In No Medium, Craig Dworkin looks at works that are blank, erased, clear, or silent, writing critically and substantively about works for which there would seem to be not only nothing to see but nothing to say. Examined closely, these ostensibly contentless works of art, literature, and music point to a new understanding of media and the limits of the artistic object.
Contemporary art is increasingly part of a wider network of cultural practices, related through a common set of references in cultural theory. Within Europe, relations between national theoretical traditions have become more fluid and dynamic, creating an increasingly transnational—or postnational—space for European cultural and art theory. This book offers a snapshot of recent influential work in contemporary art and political theory in France, Italy, and Germany, in the form of original writings by major representatives of each of the three overlapping national traditions.
Claes Oldenburg (born in 1929) is largely known today as a pop art sculptor. Oldenburg himself described his formless canvas and vinyl soft sculptures--gigantic hamburgers and ice cream cones, cushiony toilets and typewriters--as “objects that elude definition.” This collection of writings revisits not only Oldenburg’s soft objects from the early to mid 1960s but also his pioneering installations The Street (1960) and The Store (1961–1962) and his often overlooked multimedia performances.
In 1961, a solo exhibition by Argentine-Italian artist Lucio Fontana met with a scathing critical response from New York art critics. Fontana (1899–1968), well known in Europe for his series of slashed monochrome paintings, offered New York ten canvases slashed and punctured, thickly painted in luridly brilliant hues and embellished with chunks of colored glass.
In Under Blue Cup, Rosalind Krauss explores the relation of aesthetic mediums to memory--her own memory having been severely tested by a ruptured aneurysm that temporarily washed away much of her short-term memory. (The title, Under Blue Cup, comes from the legend on a flash card she used as a mnemonic tool during cognitive therapy.) Krauss emphasizes the medium as a form of remembering; contemporary artists in what she terms the "post-medium" condition reject that scaffolding.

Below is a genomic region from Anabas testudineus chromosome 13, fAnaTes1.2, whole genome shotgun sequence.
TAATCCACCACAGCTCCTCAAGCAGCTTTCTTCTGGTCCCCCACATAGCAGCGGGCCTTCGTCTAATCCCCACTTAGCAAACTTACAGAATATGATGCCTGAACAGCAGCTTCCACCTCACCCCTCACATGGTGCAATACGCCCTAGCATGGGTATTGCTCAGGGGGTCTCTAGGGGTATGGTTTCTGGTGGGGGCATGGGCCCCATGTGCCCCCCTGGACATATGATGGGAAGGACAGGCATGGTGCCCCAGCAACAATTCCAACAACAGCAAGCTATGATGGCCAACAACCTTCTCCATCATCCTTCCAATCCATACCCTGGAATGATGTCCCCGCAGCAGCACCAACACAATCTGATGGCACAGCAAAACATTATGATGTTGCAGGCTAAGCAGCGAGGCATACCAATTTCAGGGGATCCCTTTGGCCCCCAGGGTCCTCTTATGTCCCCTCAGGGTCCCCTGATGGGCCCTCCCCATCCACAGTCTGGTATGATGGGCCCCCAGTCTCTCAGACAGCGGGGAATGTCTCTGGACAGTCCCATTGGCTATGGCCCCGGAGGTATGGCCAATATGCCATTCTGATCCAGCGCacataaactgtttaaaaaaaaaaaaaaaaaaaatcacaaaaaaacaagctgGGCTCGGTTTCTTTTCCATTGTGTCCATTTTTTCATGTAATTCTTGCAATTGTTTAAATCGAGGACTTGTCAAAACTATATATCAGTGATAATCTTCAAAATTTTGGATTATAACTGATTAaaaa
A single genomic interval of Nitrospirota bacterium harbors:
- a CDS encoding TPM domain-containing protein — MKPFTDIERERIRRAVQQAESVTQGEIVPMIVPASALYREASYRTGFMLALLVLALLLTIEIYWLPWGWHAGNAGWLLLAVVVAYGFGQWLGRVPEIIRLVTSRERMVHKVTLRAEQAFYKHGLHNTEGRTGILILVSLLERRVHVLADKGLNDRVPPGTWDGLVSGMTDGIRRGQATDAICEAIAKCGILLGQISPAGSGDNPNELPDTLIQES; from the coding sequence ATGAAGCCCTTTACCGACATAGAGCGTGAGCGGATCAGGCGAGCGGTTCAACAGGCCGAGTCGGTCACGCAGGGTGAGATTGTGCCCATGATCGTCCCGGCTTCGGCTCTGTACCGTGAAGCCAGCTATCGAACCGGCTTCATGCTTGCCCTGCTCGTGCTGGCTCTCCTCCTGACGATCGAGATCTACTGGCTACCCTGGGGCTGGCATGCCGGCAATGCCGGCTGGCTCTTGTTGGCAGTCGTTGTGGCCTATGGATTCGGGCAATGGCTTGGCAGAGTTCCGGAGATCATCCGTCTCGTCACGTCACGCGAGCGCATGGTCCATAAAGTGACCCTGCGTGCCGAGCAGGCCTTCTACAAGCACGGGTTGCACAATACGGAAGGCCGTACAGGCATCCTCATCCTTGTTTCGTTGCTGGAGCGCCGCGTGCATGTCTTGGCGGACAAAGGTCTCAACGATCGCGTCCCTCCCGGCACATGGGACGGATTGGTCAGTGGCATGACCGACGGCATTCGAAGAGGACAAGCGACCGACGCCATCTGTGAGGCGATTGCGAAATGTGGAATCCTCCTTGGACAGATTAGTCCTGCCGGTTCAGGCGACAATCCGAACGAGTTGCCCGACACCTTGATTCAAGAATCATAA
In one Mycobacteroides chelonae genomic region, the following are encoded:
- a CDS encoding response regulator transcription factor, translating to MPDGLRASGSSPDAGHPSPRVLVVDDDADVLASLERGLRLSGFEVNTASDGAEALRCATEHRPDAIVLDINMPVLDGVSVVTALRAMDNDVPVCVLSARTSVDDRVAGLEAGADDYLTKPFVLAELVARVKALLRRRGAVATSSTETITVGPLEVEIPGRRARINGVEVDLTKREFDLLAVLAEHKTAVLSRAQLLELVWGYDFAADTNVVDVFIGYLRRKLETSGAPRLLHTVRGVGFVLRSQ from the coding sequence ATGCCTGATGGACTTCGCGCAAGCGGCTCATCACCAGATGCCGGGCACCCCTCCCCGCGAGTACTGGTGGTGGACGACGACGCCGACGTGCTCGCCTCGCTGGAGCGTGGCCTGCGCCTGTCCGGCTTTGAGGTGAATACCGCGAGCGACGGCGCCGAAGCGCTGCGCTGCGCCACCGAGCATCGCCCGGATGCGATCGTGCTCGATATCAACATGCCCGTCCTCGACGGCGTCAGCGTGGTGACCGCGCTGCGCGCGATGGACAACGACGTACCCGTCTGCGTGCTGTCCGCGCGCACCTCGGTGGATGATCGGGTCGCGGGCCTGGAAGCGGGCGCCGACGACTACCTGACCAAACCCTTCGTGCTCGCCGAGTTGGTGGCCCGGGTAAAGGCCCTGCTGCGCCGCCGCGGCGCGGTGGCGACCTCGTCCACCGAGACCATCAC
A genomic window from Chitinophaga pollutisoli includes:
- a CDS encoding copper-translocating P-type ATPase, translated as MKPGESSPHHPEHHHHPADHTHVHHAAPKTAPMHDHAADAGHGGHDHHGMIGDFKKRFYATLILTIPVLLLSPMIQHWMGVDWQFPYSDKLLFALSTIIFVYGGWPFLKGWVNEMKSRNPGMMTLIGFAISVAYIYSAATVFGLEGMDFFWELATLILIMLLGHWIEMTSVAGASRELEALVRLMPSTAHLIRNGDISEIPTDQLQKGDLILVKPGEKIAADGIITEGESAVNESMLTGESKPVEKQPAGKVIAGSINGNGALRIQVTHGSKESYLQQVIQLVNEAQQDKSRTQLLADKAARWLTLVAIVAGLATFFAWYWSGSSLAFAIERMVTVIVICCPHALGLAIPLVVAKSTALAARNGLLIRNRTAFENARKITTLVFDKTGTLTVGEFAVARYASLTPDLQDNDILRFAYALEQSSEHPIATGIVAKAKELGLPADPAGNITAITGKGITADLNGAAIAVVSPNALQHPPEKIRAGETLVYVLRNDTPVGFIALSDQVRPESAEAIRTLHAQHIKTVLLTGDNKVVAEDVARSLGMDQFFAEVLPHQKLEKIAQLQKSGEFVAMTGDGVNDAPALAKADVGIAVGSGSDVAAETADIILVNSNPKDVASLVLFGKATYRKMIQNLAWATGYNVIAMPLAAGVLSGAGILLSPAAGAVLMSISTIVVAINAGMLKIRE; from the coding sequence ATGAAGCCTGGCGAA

Events are always passing; to experience an event is to experience the passing. But how do we perceive an experience that encompasses the just-was and the is-about-to-be as much as what is actually present? In Semblance and Event, Brian Massumi, drawing on the work of William James, Alfred North Whitehead, Gilles Deleuze, and others, develops the concept of “semblance” as a way to approach this question.
Following Marcel Duchamp's death in 1968, the Philadelphia Museum of Art stunned the art world by unveiling a project on which he had been working secretly for twenty years, long after he had supposedly given up art for chess.
Ed Ruscha was born in Nebraska and raised in Oklahoma, but he belongs to Los Angeles in a way few other artists do. Since the 1960s, Ruscha's iconic images of the cityscape and culture of L.A.—freeway gas stations, parking lots, palm trees, motels, swimming pools, and billboards—have both reflected and shaped popular perceptions of Hollywood and the city that surrounds it. In Ed Ruscha's Los Angeles, Alexandra Schwartz views Ruscha's groundbreaking early work as a window onto the radically shifting cultural and political landscape in which it was produced.
The job of an art critic is to take perpetual inventory, constantly revising her ideas about the direction of contemporary art and the significance of the work she writes about. In these essays, which span three decades of assessment and reassessment, Rosalind Krauss considers what she has come to call the "post-medium condition"—the abandonment by contemporary art of the modernist emphasis on the medium as the source of artistic significance.